When an uncrewed, instrumented robot circumnavigated Antarctica during the winter of 2019, it marked a technological triumph over some of the fiercest marine conditions on Earth. Now, analysis of direct measurements collected during this epic voyage are highlighting questions about the vast circumpolar ocean’s role in storing carbon dioxide.

The findings were published in the journal Geophysical Research Letters.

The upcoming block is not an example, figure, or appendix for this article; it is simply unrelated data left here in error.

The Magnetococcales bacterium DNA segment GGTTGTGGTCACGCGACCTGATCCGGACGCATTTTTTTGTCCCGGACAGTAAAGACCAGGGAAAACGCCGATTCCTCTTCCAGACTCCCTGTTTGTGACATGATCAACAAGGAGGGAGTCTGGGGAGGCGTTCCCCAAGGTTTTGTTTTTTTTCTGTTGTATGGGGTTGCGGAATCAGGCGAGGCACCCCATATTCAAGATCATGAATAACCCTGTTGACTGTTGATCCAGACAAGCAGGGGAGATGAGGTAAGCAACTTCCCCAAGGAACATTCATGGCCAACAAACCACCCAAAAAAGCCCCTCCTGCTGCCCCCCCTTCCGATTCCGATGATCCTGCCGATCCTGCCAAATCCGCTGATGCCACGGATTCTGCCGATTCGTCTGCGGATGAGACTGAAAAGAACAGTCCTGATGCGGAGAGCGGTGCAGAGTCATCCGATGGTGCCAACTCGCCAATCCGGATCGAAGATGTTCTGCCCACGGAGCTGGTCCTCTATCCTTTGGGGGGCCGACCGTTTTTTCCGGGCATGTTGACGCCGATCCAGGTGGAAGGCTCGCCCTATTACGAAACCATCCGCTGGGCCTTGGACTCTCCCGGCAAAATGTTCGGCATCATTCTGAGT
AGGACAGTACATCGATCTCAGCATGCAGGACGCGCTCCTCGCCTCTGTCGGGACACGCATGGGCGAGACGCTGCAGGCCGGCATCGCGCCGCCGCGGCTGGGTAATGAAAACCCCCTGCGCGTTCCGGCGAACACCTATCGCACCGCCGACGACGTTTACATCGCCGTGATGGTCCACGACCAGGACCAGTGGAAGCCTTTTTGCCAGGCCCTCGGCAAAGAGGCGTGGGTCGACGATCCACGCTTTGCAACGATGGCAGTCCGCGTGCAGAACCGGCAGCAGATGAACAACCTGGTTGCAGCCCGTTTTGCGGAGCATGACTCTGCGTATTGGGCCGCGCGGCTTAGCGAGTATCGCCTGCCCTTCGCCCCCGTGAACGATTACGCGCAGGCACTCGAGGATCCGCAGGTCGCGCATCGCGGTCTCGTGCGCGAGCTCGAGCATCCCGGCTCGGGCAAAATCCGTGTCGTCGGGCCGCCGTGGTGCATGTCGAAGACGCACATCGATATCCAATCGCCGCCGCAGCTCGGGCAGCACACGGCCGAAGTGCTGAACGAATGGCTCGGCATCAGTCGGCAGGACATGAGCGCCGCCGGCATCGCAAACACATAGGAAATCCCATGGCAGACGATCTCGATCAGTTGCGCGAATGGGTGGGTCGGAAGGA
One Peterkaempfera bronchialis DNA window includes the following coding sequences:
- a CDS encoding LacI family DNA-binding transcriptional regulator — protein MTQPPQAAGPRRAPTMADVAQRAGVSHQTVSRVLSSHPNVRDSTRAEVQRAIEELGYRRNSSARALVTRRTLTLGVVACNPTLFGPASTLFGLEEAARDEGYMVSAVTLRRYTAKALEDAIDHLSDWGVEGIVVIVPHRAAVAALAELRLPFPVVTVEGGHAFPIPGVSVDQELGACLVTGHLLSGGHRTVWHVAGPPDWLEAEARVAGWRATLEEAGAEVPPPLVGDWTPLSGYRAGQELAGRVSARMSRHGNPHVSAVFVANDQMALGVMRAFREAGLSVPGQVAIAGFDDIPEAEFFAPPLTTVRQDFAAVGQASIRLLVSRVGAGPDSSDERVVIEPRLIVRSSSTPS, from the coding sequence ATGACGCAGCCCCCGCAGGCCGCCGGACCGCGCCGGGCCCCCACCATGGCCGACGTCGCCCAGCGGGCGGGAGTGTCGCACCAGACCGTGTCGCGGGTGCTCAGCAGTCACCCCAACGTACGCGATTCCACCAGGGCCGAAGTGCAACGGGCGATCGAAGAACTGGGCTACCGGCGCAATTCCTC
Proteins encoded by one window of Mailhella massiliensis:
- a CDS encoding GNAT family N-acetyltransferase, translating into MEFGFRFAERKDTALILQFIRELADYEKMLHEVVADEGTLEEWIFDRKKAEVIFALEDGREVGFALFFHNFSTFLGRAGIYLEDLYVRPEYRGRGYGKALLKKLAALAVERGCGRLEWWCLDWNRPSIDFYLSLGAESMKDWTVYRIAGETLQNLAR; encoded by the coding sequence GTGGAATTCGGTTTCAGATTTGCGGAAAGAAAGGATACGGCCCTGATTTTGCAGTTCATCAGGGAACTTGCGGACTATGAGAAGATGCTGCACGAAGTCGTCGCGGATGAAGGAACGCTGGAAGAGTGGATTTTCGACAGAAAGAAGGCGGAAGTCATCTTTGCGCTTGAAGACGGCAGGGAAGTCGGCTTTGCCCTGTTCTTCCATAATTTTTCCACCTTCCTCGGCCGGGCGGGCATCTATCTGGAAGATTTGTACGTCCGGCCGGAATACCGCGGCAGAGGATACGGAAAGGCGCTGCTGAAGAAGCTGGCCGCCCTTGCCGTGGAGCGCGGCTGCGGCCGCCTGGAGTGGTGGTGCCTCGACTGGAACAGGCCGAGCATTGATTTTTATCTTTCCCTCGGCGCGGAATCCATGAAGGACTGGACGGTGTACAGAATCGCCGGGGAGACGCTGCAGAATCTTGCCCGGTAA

Covering only 30 percent of Earth's ocean surface, the Southern Ocean plays an outsized role in the global climate. It is the meeting point of ocean currents, and an important connector between the atmosphere and deep ocean for the transfer of heat and carbon. Based on measurements collected from ships over several decades, scientists concluded that the Southern Ocean is a major buffer against climate change, absorbing as much as 75 percent of the excess heat and 40 percent of human-generated carbon dioxide (CO2) emissions taken up by the global oceans.

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